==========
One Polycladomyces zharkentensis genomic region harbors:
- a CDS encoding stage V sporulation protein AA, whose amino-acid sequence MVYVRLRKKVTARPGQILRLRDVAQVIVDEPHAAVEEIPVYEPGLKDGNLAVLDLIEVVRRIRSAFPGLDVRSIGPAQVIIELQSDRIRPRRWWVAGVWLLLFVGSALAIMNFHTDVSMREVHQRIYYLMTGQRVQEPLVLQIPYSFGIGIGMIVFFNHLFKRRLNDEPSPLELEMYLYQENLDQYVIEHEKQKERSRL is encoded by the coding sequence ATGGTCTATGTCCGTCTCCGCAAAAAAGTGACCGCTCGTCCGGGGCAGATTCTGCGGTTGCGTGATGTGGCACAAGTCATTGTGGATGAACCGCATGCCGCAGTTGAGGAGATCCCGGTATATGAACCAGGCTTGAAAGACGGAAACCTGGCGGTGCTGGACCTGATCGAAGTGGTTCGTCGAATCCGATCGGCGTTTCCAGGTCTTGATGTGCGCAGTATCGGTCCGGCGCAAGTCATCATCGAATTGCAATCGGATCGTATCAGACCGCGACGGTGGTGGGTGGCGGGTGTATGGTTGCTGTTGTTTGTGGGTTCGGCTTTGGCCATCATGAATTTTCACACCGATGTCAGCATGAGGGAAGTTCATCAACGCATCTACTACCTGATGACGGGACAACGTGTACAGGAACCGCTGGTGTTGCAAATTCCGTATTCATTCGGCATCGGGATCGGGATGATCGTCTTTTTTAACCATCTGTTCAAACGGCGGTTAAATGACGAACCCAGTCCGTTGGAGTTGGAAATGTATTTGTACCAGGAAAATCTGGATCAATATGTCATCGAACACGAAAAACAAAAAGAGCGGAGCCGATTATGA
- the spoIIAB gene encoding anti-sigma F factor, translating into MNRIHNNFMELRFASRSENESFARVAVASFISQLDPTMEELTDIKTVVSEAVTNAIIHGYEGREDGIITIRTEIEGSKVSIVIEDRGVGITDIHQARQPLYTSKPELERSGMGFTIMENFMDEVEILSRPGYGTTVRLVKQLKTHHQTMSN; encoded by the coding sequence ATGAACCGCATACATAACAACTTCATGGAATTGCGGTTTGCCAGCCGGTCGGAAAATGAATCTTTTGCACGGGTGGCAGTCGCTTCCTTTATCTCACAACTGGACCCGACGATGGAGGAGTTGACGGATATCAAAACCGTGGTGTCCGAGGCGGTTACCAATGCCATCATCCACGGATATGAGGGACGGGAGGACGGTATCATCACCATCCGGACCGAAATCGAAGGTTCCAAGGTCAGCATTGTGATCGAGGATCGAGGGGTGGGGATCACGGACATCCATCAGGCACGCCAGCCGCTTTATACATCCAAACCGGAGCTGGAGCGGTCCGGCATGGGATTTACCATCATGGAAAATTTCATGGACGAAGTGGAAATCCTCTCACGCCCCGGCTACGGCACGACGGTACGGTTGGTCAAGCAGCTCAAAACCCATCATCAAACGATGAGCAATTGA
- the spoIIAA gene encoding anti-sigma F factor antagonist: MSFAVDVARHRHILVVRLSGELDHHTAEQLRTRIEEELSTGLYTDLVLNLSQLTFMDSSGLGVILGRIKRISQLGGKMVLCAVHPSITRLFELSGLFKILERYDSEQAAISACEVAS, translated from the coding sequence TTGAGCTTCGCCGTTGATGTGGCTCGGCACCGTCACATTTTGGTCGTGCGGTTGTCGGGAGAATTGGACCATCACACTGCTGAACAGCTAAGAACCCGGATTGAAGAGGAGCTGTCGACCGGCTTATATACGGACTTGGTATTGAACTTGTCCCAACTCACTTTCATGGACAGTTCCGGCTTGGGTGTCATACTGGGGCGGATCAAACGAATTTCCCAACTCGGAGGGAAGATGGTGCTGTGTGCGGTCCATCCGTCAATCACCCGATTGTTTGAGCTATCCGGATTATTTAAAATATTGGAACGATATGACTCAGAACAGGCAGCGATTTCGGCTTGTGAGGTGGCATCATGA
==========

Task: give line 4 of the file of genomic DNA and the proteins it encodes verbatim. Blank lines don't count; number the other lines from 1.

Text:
- the spoIIAA gene encoding anti-sigma F factor antagonist: MSFAVDVARHRHILVVRLSGELDHHTAEQLRTRIEEELSTGLYTDLVLNLSQLTFMDSSGLGVILGRIKRISQLGGKMVLCAVHPSITRLFELSGLFKILERYDSEQAAISACEVAS, translated from the coding sequence TTGAGCTTCGCCGTTGATGTGGCTCGGCACCGTCACATTTTGGTCGTGCGGTTGTCGGGAGAATTGGACCATCACACTGCTGAACAGCTAAGAACCCGGATTGAAGAGGAGCTGTCGACCGGCTTATATACGGACTTGGTATTGAACTTGTCCCAACTCACTTTCATGGACAGTTCCGGCTTGGGTGTCATACTGGGGCGGATCAAACGAATTTCCCAACTCGGAGGGAAGATGGTGCTGTGTGCGGTCCATCCGTCAATCACCCGATTGTTTGAGCTATCCGGATTATTTAAAATATTGGAACGATATGACTCAGAACAGGCAGCGATTTCGGCTTGTGAGGTGGCATCATGA